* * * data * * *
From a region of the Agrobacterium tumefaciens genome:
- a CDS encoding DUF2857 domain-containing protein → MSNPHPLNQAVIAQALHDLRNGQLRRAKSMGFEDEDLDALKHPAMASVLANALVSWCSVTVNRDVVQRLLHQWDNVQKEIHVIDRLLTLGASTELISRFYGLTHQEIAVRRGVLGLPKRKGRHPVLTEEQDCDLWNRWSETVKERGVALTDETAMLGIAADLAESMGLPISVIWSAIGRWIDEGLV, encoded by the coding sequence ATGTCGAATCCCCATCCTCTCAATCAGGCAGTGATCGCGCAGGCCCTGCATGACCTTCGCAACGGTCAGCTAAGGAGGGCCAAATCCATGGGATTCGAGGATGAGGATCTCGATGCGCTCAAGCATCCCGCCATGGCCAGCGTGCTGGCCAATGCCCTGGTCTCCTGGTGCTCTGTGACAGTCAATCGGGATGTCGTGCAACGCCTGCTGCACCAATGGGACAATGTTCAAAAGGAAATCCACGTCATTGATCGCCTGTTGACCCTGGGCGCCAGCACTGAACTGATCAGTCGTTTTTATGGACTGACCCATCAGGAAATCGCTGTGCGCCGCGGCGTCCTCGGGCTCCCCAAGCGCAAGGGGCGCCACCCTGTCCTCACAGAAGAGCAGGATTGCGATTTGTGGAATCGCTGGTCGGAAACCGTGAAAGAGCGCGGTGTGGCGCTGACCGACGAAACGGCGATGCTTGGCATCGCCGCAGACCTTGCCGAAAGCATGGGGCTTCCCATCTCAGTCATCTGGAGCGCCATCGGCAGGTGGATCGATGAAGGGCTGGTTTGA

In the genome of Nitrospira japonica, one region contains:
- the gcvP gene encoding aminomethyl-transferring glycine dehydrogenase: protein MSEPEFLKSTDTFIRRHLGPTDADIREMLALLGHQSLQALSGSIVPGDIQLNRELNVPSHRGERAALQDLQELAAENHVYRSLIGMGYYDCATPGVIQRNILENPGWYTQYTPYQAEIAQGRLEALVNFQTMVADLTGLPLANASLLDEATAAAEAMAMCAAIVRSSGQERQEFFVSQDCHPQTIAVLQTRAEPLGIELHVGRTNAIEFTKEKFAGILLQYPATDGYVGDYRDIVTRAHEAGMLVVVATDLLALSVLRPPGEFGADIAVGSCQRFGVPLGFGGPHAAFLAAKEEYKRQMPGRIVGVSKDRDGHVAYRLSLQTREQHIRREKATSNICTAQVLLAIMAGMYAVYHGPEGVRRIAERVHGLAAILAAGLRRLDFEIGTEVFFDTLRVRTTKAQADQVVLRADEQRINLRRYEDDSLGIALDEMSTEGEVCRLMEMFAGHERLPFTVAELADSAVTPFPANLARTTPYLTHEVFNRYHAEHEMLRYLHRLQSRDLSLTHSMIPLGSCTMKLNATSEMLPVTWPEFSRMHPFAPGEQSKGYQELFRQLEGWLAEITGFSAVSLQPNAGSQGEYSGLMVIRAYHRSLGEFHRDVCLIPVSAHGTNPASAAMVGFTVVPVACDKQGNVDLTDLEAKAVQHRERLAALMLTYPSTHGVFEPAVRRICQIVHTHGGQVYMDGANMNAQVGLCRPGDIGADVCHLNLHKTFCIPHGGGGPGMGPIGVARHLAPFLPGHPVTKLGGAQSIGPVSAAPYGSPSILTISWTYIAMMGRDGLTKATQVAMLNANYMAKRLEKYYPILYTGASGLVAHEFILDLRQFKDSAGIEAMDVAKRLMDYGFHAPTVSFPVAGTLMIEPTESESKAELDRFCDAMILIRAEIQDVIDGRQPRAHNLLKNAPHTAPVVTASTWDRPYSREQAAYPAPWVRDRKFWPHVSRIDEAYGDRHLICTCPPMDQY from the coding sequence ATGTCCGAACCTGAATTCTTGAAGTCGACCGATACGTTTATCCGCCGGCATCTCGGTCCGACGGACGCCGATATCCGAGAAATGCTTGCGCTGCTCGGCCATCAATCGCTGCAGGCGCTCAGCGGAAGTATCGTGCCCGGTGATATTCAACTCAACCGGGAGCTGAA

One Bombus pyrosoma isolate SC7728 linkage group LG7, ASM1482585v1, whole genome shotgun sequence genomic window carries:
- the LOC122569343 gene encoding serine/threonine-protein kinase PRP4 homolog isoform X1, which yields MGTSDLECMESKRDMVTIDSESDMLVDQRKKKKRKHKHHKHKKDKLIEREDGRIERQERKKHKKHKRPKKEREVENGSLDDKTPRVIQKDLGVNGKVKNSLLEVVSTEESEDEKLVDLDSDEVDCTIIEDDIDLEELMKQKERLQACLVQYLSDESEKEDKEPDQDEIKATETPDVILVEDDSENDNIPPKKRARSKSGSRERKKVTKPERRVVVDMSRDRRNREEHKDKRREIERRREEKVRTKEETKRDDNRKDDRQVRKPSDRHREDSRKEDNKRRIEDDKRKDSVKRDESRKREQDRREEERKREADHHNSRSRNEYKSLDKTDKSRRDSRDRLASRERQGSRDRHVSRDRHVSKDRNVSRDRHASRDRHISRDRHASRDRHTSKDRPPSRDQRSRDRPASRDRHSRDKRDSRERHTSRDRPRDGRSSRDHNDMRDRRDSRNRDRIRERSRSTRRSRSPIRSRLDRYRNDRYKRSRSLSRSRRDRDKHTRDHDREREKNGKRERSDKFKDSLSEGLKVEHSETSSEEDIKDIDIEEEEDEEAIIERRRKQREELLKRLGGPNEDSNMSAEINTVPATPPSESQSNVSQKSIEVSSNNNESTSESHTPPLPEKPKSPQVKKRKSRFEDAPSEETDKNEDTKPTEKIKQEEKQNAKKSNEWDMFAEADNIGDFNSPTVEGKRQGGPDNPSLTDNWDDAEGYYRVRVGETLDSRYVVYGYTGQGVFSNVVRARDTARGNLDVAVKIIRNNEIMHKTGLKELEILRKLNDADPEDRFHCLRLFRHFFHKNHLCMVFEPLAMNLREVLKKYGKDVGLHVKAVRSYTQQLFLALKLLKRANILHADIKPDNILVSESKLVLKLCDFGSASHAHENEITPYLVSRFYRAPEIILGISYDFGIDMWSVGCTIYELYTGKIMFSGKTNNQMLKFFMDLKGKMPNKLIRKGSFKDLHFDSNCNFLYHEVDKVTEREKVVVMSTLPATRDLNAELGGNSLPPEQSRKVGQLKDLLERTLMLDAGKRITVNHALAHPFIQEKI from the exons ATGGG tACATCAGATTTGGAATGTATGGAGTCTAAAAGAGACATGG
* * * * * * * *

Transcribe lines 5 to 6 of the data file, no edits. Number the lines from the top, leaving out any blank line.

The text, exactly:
One Bombus pyrosoma isolate SC7728 linkage group LG7, ASM1482585v1, whole genome shotgun sequence genomic window carries:
- the LOC122569343 gene encoding serine/threonine-protein kinase PRP4 homolog isoform X1, which yields MGTSDLECMESKRDMVTIDSESDMLVDQRKKKKRKHKHHKHKKDKLIEREDGRIERQERKKHKKHKRPKKEREVENGSLDDKTPRVIQKDLGVNGKVKNSLLEVVSTEESEDEKLVDLDSDEVDCTIIEDDIDLEELMKQKERLQACLVQYLSDESEKEDKEPDQDEIKATETPDVILVEDDSENDNIPPKKRARSKSGSRERKKVTKPERRVVVDMSRDRRNREEHKDKRREIERRREEKVRTKEETKRDDNRKDDRQVRKPSDRHREDSRKEDNKRRIEDDKRKDSVKRDESRKREQDRREEERKREADHHNSRSRNEYKSLDKTDKSRRDSRDRLASRERQGSRDRHVSRDRHVSKDRNVSRDRHASRDRHISRDRHASRDRHTSKDRPPSRDQRSRDRPASRDRHSRDKRDSRERHTSRDRPRDGRSSRDHNDMRDRRDSRNRDRIRERSRSTRRSRSPIRSRLDRYRNDRYKRSRSLSRSRRDRDKHTRDHDREREKNGKRERSDKFKDSLSEGLKVEHSETSSEEDIKDIDIEEEEDEEAIIERRRKQREELLKRLGGPNEDSNMSAEINTVPATPPSESQSNVSQKSIEVSSNNNESTSESHTPPLPEKPKSPQVKKRKSRFEDAPSEETDKNEDTKPTEKIKQEEKQNAKKSNEWDMFAEADNIGDFNSPTVEGKRQGGPDNPSLTDNWDDAEGYYRVRVGETLDSRYVVYGYTGQGVFSNVVRARDTARGNLDVAVKIIRNNEIMHKTGLKELEILRKLNDADPEDRFHCLRLFRHFFHKNHLCMVFEPLAMNLREVLKKYGKDVGLHVKAVRSYTQQLFLALKLLKRANILHADIKPDNILVSESKLVLKLCDFGSASHAHENEITPYLVSRFYRAPEIILGISYDFGIDMWSVGCTIYELYTGKIMFSGKTNNQMLKFFMDLKGKMPNKLIRKGSFKDLHFDSNCNFLYHEVDKVTEREKVVVMSTLPATRDLNAELGGNSLPPEQSRKVGQLKDLLERTLMLDAGKRITVNHALAHPFIQEKI from the exons ATGGG tACATCAGATTTGGAATGTATGGAGTCTAAAAGAGACATGG